As well as weapon upgrades stashed in the walls you’ll also find the occasional map. Not only does this give you an overview of the maze but also helps you track down the various hostages that need to be rescued. Fortunately they seem impervious to both friendly fire and aliens (how come your trooper doesn’t come equipped with whatever body armour they are wearing?) so you don’t need to be mindful of your shots. Crack them out with reckless abandon if you want to survive. Running up to a hostage makes them magically disappear, rescue enough of them and the exit to the level opens up allowing you to escape.
Well I say escape but actually it takes you into the lair of one of a hideous selection of end of level bosses. Employ the standard gaming tropes of blasting the weak spots and dodging incoming fire until the vile behemoth is left in a sticky pile of gloop.
I had great fun revisiting this but it is absolutely rock hard. You start with three lives and with no continues, respawning enemies and end of level bosses blocking your way, this is a three Shredded Wheat affair and no mistake. The levels themselves are reasonably compact and with your character offering flexible movement and swift firing, the layouts can be learned and enemies despatched with a degree of efficiency. Don’t dilly dally too long through because as an added impetus a timer counts down throughout each level, ready to explode when it reaches zero. The boss battles meanwhile are a rotten cherry on a long since past its sell by date cake. This is the type of game that makes you earn your progress, don’t expect any handouts. But for all that it never feels unfair. You are well equipped and whilst firefights are intense and enemies dangerous, this is a game that rewards patience and skill. Which probably explains why I routinely failed to get past the first level.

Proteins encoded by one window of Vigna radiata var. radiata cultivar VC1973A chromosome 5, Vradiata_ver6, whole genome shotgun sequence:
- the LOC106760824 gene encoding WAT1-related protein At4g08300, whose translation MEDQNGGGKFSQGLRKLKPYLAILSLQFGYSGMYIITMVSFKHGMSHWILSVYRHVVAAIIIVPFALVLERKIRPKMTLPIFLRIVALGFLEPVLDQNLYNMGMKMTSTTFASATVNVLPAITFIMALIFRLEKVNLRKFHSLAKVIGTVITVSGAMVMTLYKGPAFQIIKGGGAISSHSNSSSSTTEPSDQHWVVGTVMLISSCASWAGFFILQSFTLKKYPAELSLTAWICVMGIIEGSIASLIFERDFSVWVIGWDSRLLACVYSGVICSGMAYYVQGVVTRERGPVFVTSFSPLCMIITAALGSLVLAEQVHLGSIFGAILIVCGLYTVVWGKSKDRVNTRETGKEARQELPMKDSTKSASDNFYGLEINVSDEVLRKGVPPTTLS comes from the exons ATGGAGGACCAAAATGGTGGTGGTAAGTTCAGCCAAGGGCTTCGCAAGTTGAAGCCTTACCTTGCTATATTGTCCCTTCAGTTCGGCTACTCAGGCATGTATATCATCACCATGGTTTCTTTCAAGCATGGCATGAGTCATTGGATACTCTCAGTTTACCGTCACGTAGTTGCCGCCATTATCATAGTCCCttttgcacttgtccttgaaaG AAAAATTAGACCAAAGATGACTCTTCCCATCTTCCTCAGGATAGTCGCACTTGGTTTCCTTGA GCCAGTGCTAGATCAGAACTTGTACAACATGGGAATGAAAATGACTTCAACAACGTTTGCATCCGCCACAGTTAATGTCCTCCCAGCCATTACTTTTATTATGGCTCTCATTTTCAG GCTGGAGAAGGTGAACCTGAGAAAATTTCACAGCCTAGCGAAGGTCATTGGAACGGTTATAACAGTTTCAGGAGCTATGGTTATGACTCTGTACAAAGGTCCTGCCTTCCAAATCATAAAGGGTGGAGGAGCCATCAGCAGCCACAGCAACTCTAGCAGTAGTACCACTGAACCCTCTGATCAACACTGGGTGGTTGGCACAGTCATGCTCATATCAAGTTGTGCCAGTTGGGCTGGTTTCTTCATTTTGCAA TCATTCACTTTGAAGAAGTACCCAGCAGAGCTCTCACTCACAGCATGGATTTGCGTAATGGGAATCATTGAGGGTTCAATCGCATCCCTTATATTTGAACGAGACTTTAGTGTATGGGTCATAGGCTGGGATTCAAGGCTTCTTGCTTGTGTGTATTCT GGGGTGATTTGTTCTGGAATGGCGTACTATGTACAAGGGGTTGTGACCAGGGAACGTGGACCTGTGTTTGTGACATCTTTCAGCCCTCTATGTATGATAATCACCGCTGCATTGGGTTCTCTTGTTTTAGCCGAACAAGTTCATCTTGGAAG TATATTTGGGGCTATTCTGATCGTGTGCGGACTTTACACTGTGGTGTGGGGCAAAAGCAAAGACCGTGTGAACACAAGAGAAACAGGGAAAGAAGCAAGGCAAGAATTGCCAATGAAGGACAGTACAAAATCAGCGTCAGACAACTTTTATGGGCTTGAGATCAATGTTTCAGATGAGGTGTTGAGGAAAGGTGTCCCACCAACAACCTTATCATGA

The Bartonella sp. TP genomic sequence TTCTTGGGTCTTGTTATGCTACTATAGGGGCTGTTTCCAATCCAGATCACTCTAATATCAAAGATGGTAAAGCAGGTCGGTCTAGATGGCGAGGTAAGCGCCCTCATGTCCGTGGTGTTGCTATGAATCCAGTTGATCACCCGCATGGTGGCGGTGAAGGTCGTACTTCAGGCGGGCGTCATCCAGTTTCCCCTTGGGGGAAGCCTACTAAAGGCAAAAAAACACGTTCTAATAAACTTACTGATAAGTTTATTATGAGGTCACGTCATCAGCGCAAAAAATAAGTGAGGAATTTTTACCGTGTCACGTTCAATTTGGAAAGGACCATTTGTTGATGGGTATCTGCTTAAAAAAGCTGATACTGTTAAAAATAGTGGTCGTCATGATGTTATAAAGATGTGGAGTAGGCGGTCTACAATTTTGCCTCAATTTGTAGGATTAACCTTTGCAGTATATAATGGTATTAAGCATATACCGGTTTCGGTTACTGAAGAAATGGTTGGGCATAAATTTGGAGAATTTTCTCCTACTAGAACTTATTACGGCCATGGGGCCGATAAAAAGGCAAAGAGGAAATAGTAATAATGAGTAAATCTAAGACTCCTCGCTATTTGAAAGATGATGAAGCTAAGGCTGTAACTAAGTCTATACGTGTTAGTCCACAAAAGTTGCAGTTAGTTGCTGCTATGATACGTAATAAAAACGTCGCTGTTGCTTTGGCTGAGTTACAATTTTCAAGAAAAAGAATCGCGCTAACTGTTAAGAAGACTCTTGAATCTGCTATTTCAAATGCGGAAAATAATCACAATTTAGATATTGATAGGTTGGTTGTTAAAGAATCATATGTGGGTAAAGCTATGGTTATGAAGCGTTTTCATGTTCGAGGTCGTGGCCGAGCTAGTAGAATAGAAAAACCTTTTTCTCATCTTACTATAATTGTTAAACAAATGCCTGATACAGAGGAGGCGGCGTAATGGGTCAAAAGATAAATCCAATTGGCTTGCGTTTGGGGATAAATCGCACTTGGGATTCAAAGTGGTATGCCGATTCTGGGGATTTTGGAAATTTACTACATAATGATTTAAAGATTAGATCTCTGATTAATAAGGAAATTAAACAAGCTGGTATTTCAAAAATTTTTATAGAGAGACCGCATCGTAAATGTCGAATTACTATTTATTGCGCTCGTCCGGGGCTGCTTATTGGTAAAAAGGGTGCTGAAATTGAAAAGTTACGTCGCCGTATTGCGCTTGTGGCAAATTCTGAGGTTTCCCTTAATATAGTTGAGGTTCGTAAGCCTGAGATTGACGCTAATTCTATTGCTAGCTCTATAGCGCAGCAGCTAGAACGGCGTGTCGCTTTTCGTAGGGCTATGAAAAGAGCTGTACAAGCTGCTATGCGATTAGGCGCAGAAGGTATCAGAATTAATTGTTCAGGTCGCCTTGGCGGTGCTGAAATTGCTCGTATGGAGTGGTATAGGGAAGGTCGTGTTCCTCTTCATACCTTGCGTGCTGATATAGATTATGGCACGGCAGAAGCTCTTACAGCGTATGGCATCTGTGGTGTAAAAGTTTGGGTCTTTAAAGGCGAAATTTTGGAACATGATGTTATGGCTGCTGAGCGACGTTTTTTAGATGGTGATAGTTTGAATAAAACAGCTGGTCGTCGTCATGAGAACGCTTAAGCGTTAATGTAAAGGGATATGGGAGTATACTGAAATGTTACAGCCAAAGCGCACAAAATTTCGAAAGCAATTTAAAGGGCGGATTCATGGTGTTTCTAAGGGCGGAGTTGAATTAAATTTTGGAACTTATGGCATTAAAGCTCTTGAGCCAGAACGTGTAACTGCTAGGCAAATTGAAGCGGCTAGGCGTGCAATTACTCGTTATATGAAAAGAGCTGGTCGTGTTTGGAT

Sound is routinely excellent. As you start a voice booms out ‘RESCUE THE HOSTAGES’ whilst your mission is accompanied by a foreboding thud that ratchets up the tension as the danger mounts.
Let’s start with the version I remember on the humble Speccy. As you would expect this is graphically simplified but the traditional yellows and blacks of the Spectrum palette actually work quite well. Level design is faithful, as are the monsters and weapon choices. Scrolling is somewhat jerky and movement a little stilted and so whilst this is undoubtedly an inferior experience it is a solid conversion.
To the Amiga we go and surely the extra 8-bits of grunt will give us a smoother experience. Sadly whoever programmed this version appears to have sunk one too many Red Bulls that morning. The speed is ramped up far in excess of the arcade original so that your tear around the level like a wild banshee. At the same time control conspires to be clunky and occasionally unresponsive and combined with a tighter, zoomed in camera, offering you a reduced view of the carnage, this becomes a wholly unsatisfying experience to play through, not to mention a significantly harder one. Also the pre-game screen indicates that there are only four levels versus the original’s eight, although given the heightened difficulty rendering progress a Herculean task it’s unlikely to make any difference.
But saving the worst until last is the Sega Master System conversion. Good grief, what were they thinking? This is Alien Syndrome in name only. Gone are the slug like aliens, replaced by Geiger-esque knock offs. Gone is the smooth maze scrolling, replaced by single screens that you navigate between. Gone is the instant regeneration after losing a life that afforded you a second or so of sweet, impervious bliss to seek a revenge kill, replaced by dumping you back to a loading screen. In their place we get random death squares that you render ineffective by shooting, otherwise stepping on them spells instant death. A crappy, ugly conversion.
A classic run and gun carved out of the Gauntlet mode. Hard as nails but fluid controls and meaty blasting ensure this remains a satisfying challenge.